Whew! This week has been a bear. I haven’t been getting enough sleep so I haven’t been able to write posts for this blog. Did you miss me? 😉
Horror Genre Gets Its Own Video on Demand Network
Comcast and Sony Pictures Entertainment announced recently that they plan to launch a video-on-demand (VOD) network featuring horror movies and thrillers.
“Our horror channel will have lots of horror movies for VOD and streaming, but no linear channel,” Steve Burke, chief operating officer of Comcast, recently said during a panel discussion at the National Cable & Telecommunications Association’s National Show.
The new network, which is as yet unnamed, is scheduled to launch this Halloween. It will be paired with a broadband channel that offers multimedia applications such as music downloads and video outtakes. Both the VOD network and website will be supported by advertising.
There should be plenty of content to offer. 18 months ago, Comcast joined a Sony-led investment group that bought out MGM. Part if the deal gave them access to a large library of titles from both studios.
“This is the first channel of its kind devoted solely to serving this expanding audience,” said Diane Robina, Comcast’s president of emerging networks.”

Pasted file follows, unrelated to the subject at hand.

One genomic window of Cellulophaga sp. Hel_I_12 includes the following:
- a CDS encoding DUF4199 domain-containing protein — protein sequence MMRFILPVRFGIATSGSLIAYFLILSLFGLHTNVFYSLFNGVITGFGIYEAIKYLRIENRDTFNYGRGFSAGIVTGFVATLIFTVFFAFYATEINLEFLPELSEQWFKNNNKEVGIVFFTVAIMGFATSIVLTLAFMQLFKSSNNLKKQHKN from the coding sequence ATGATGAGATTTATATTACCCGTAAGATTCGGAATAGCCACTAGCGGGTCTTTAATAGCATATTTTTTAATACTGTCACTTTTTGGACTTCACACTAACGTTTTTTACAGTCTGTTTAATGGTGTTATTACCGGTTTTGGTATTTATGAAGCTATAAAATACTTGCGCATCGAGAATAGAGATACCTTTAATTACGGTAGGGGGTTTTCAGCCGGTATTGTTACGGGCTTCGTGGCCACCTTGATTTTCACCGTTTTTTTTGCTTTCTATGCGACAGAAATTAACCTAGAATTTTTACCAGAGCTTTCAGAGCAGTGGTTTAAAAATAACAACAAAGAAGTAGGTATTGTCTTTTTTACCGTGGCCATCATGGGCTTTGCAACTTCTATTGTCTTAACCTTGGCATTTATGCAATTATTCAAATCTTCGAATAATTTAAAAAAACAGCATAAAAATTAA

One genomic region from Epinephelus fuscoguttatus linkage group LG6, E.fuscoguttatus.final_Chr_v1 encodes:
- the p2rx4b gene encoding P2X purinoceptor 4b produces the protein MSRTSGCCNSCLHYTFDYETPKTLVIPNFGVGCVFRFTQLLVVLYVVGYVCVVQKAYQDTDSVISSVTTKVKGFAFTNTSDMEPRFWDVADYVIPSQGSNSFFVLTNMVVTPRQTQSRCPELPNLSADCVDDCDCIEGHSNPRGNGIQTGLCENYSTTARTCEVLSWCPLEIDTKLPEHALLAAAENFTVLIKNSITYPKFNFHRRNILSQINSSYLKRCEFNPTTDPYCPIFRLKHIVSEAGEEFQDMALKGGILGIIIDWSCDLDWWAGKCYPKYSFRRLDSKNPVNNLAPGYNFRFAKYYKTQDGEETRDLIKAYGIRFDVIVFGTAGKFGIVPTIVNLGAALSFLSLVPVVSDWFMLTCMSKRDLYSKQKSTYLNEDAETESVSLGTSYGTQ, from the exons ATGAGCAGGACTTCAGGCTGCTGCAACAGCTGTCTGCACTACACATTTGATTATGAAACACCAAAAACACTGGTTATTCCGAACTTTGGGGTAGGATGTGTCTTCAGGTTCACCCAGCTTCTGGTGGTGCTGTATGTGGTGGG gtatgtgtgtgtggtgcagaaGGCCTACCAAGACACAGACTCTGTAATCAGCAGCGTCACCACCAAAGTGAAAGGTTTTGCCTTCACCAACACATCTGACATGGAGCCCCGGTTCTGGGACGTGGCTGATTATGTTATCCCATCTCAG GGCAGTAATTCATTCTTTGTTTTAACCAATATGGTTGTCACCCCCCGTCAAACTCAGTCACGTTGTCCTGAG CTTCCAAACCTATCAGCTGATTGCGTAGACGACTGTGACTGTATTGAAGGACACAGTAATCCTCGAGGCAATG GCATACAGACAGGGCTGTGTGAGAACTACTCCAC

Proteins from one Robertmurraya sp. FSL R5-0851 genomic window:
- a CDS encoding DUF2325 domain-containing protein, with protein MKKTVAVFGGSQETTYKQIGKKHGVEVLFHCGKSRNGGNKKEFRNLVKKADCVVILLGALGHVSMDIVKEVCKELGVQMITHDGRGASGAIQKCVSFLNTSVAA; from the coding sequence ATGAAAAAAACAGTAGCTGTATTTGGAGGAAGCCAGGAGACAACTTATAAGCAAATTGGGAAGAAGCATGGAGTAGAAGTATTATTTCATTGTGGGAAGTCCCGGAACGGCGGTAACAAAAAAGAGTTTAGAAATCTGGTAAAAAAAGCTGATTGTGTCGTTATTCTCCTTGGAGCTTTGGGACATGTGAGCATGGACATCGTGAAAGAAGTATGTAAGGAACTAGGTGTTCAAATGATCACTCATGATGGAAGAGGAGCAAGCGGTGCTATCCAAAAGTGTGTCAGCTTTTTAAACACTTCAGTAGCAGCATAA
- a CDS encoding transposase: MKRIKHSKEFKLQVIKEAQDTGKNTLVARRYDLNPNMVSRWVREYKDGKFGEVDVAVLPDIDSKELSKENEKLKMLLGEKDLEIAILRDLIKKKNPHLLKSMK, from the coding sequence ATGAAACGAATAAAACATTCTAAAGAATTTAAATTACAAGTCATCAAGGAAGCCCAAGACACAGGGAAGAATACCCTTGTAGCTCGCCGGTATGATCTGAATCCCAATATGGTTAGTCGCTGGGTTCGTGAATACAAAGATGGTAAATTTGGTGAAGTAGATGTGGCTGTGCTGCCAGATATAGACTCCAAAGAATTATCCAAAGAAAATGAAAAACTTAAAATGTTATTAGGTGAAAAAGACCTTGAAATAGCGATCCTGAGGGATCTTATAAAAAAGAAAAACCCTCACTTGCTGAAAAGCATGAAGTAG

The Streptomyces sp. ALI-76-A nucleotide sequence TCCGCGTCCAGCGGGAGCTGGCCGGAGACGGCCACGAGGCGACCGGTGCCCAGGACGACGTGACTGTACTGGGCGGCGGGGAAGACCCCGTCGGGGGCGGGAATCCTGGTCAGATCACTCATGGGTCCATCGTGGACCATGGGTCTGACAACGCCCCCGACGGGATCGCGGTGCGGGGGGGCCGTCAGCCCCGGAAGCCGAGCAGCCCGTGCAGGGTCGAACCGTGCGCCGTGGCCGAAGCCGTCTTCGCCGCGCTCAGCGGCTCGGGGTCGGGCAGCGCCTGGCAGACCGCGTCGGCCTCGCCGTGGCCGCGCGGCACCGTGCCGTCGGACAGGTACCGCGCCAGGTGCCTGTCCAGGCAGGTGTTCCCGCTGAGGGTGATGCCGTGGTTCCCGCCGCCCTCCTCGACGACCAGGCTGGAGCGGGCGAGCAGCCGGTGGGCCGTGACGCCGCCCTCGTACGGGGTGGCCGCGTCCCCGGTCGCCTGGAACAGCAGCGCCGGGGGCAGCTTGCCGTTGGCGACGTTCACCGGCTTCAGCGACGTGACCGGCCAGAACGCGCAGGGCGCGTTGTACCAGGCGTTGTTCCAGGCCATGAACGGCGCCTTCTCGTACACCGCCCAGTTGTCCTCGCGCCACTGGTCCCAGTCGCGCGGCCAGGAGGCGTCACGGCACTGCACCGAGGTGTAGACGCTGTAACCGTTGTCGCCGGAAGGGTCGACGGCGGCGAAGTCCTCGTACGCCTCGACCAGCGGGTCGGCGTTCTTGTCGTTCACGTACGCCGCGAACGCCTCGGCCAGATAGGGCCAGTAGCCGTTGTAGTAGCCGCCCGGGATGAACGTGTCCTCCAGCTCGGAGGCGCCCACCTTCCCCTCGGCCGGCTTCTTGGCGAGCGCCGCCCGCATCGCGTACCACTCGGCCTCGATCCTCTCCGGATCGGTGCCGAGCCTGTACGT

According to Comcast, horror films are one of the fasted growing genres. In addition, they are “wildly popular” among views aged 18 to 34, and attractive audience for advertisers.
Video Advertising at the Pump
If you’ve seen Blade Runner or Minority Report, then you’ve seen what some science fiction writers have predicted of the future: advertising everywhere you go. Well, the transition has already begun.
The NBC Universal Television Stations group and VST Media Network have concocted a plan to distribute “customized local news, weather, sports and entertainment video and headlines to on-pump screens at gas stations in markets with NBC owned-and-operated stations,” according to Broadcasting & Cable.
Since the average time a person spends filling their tank is three minutes, that’s how long the program will last. Updated twice daily, the content will come from local NBC stations. Local adverts will be included. State Farm Insurance and Tropicana have already signed up to be advertisers.
VST has video screens set up at 17 Shell gas stations in Los Angeles, as well as plans to expand this year to 500 stations in L.A., San Francisco and San Diego. In addition, VST plans to add screens to gas stations across the U.S. in markets with NBC owned-and-operated stations.
Just what I wanted, more reasons to dislike going to the pump.